Judy Spooner Viewpoint: Problem-solving lessons apply in school and life
A good education should include learning to solve problems, according to educators. Our offspring need to identify a problem and analyze possible solutions.
From a committee meeting at church to putting an ice rink in your backyard, you will be asked to solve problems all your life.
To incorporate more problem solving, teachers are using "project learning." An example is a project Oltman Middle School kids will be doing with a generous grant from 3M. They will design and build a roller coaster. In the process, they will learn principles of physics and working well in groups. Robotics clubs are another example of project learning.
My own project learning concerns asphalt shingles. I've been asking people over the past week how they would remove the nails from shingles. Some of them fall to the ground and can be picked up, but the presence of nails keeps them as construction waste.
One man said he'd use a magnet and the problem would be solved. If you think it's that easy, you need some project learning. Magnets would not remove all the nails.
Another solution is to remove them by hand. That is an "at source" solution and would work.
But it's labor intensive. If you own the roofing company, you're adding to your overhead and would have to get money from recycling the shingles.
Daughter Margie's friend Amy said you might solve the problem by starting at the end of the process. First, decide what usable product you could make from used shingles. Maybe the nails wouldn't matter.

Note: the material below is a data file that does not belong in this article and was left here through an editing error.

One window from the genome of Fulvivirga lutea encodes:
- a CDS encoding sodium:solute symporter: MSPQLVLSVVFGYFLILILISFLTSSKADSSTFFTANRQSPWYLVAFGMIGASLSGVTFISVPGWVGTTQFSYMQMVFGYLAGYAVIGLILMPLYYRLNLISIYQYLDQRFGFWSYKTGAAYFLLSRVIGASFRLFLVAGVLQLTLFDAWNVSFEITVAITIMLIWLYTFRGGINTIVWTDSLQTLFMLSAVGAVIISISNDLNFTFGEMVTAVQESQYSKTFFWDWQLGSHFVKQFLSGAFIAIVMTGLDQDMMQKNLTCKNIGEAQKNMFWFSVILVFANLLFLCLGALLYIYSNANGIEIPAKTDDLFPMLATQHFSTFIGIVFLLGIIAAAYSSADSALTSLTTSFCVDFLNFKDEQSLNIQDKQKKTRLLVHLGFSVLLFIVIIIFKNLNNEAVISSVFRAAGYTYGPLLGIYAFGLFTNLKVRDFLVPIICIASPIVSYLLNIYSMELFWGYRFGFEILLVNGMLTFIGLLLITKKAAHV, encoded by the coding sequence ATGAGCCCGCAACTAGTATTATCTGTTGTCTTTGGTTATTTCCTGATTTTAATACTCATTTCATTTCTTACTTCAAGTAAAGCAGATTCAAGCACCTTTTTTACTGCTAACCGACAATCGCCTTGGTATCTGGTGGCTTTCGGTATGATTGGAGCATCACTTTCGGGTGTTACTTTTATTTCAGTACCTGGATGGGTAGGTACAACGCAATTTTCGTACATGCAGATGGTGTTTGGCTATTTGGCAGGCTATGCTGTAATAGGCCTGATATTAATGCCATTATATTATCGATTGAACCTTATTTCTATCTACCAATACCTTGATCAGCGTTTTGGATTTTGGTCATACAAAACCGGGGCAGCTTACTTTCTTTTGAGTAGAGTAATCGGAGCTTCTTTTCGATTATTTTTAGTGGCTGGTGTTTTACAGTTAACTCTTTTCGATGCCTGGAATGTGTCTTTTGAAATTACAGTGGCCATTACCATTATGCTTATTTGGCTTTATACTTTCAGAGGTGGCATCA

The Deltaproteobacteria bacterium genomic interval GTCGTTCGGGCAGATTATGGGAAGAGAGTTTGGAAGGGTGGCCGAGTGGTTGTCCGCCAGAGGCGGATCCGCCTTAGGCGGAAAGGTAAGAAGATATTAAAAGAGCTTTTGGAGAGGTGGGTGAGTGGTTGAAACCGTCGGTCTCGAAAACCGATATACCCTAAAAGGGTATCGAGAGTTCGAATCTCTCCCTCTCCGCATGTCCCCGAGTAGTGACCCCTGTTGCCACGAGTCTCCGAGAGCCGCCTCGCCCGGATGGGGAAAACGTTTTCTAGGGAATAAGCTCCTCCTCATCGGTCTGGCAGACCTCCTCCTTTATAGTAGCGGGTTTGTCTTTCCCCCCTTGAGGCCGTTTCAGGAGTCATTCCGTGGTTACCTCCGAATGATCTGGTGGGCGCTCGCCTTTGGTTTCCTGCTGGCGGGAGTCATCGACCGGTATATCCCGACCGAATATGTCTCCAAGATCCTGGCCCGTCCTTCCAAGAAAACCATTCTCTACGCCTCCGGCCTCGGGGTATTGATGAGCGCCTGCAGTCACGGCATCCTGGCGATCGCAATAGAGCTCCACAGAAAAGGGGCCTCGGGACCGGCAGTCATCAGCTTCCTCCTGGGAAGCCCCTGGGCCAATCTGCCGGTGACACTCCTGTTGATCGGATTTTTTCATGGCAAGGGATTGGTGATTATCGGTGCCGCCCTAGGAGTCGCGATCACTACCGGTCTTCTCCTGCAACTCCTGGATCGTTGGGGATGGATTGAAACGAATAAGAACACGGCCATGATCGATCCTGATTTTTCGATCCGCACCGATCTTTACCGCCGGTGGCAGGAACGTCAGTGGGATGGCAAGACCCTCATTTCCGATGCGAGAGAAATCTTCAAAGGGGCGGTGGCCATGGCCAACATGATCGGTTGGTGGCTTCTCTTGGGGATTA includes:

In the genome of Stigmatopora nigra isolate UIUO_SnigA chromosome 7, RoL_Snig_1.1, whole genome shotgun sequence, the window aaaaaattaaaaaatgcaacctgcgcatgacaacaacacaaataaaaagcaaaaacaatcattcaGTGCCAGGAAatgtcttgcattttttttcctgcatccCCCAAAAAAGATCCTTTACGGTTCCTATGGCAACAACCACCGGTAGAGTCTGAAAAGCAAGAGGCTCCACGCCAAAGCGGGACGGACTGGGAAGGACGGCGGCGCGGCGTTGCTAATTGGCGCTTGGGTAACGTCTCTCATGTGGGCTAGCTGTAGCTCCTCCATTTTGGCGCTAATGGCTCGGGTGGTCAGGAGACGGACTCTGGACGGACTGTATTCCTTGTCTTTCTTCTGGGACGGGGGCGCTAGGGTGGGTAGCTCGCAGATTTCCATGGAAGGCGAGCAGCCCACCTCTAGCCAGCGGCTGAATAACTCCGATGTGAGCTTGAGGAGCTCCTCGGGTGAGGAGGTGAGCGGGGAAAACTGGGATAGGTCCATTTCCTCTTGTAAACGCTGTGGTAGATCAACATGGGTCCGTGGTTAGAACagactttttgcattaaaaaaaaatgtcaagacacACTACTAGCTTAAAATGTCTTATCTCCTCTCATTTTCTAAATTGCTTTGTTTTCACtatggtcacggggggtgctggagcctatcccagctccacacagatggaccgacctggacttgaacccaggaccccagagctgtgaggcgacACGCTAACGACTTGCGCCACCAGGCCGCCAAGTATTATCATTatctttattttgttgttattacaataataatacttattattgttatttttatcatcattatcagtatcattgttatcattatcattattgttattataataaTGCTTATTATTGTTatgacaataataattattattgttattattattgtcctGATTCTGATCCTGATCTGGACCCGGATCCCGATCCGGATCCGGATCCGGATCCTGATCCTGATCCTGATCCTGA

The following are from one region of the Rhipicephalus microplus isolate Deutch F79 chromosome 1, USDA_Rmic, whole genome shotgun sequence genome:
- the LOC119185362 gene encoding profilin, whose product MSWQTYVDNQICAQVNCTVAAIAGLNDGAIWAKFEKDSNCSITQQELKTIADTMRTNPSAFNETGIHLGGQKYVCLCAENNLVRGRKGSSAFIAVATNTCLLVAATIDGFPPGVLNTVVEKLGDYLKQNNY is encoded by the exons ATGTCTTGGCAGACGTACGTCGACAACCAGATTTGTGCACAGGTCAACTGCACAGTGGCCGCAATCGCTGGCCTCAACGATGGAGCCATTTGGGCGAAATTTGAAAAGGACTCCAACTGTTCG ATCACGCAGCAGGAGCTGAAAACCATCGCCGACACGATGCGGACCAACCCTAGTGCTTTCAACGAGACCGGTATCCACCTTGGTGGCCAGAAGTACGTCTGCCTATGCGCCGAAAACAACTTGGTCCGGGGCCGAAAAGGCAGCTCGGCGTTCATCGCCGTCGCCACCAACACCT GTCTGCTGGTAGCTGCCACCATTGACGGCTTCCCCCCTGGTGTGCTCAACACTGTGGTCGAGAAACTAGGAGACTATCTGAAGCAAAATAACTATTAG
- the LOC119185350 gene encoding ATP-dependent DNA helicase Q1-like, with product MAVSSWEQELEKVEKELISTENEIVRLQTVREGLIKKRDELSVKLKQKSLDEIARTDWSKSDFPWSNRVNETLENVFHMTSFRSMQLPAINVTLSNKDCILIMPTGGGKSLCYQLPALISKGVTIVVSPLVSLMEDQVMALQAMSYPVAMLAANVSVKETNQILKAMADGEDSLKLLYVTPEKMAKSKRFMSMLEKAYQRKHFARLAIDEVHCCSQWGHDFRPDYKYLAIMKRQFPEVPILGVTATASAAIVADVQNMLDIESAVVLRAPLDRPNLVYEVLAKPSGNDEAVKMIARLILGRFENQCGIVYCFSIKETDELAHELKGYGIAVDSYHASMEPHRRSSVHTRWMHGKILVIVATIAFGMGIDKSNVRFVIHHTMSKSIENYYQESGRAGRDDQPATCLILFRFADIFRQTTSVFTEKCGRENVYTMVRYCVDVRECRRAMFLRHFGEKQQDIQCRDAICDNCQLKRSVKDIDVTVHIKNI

I thought about using nails that melt.
"I was only trying to think outside the box, as they say," I told husband Gary. "Some things would not have been invented if ideas were rejected because they sounded silly."
Margie suggested melting the shingles and removing the nails with electro-magnets. That would work, but if you missed one it couldn't be used for playgrounds. The nature of the asphalt is changed by heating. The end product would be hard and the choices as to how to reuse it would be fewer.
Cold causes matter to contract. What would happen if you put shingles in a freezer and used a magnet?
The teacher's role in project learning will be important in that a solution proposed by a student might not be possible because of something the teacher already knows. Knowing when to encourage and when to shoot down a solution is important, according to Jim Huber, Park High School's robotics advisor.
The asphalt recycling is hypothetical, of course. Someone could already have a solution. But it's an example of pure problem solving because the answer is unknown.
On the other hand, maybe I should just send the problem to "MythBusters." If you blow up a bunch of shingles, maybe the nails just fall out.